Ministry of Defence staff are responsible for the vast majority of security passes that have gone AWOL since 2001, research by the LibDems has revealed. Still, Work and Pensions Minister James Purnell is doing his bit, managing to lose his pass over the Christmas break - in November he left confidential documents on a train. …
Champione! ole! ole! ole!
What do they win?
What is counted in these...
Are the armed forces counted in the MoD? I suspect that if this is the case then I imagin that it is alot easyer to loose a security pass in the bottem of your bergan on the way to Helmand than it is for you to loose it in your brefcase on the tube.
37,863 out of how meny if the mod issues 100x the passes of the other departments then as a percentage they are in fact less likly to lose passes than other departments?
Or do they just get promoted to a desk job without crayons?
Of these passes were issued to civil servants or members of the armed forces.
I work within the defence sector and currently on the site I work at there is a major refurbishment going on. Consequently there are several hundred builders, plumbers, electricians and associated tradesmen all of whom have been issued with an ID card. Some of these are transient and therefore may not be working here next week. If they don't hand back their pass, then that probably counts as lost.
Because of the nature of most MoD locations, it's hardly surprising that they issue a _lot_ of passes.
sounds like a title for the sequel to Yes Minister.
Since you've stated that Chris Huhne *said* this and you've got him down as the source quoted, the "sic" cannot be used and you should just have quietly corrected the spelling as the misspelling is part of the transcription of the quote and not the quote itself.
In order for that to make sense, you would have to introduce this as something like: "...Chris Huhne, as quoted in today's <insert name of misspelled source>, said".
Unless, of course, he wrote it rather than said it..........
Surely the pass is nondescript. A photo (of the person in civies) at most and nothing else. No badge, address or number to differentiate it from any other generic ID badge. Also, surely, as soon as the pass is reported missing it gets de-activated (and thus poses no risk).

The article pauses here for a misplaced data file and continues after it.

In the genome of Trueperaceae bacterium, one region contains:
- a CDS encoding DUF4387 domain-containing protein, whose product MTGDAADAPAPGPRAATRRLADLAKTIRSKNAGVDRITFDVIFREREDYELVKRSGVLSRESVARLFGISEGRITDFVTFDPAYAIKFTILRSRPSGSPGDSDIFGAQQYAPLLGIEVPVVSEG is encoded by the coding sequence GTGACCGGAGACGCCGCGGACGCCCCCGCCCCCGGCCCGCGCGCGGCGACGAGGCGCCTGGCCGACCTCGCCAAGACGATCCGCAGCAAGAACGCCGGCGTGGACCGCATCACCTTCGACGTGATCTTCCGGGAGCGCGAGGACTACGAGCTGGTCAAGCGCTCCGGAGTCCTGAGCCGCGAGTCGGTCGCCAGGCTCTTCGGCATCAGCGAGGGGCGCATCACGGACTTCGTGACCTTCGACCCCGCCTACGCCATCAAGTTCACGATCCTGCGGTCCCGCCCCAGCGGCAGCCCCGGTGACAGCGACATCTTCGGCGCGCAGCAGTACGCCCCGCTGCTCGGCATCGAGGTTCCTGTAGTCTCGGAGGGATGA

Lose the pass - what's the big? Unless it says "Direct access to top-secret nuclear base" on it, no-one will know what it is for.
Really, this is a big hoo-hah over precisely nothing.
...to put it another way...
About 1 in every 10,000 British Citizens has lost one of these ID cards.
How many of us actually work for the government?
They could introduce a policy where losing your ID card meant paying £10 for a new one or getting the sack for not being at your desk during working hours. That would generate them more than £50,000 each year... not a lot in terms of government budgets but that's not the point. It would also give emlpoyees more of an incentive to keep a close eye on their ID!
While we're on the subject of slapdash...
"Work and Pension's secretary"???
I expect better from John Oates
What a useless, inept shower of shite.
That is all.
What's a few IDs
When the Government has so much other data to lose?
@Paul : easyer
Congratulations on your creative spelling attempt - you've won the originality contest !
ID Cards, again.
Didn't we do this story last year? Once again the MOD passes are as issued to all members of the Armed forces, all civilian support staff and all contractors who regularly visit MOD bases. That's around 200,000 passes. Losing 38,000 in 8 years represents less than 3% per year. Given that these cards are useless to anyone who doesn't look the same as the image on the card I'm struggling to see the crisis.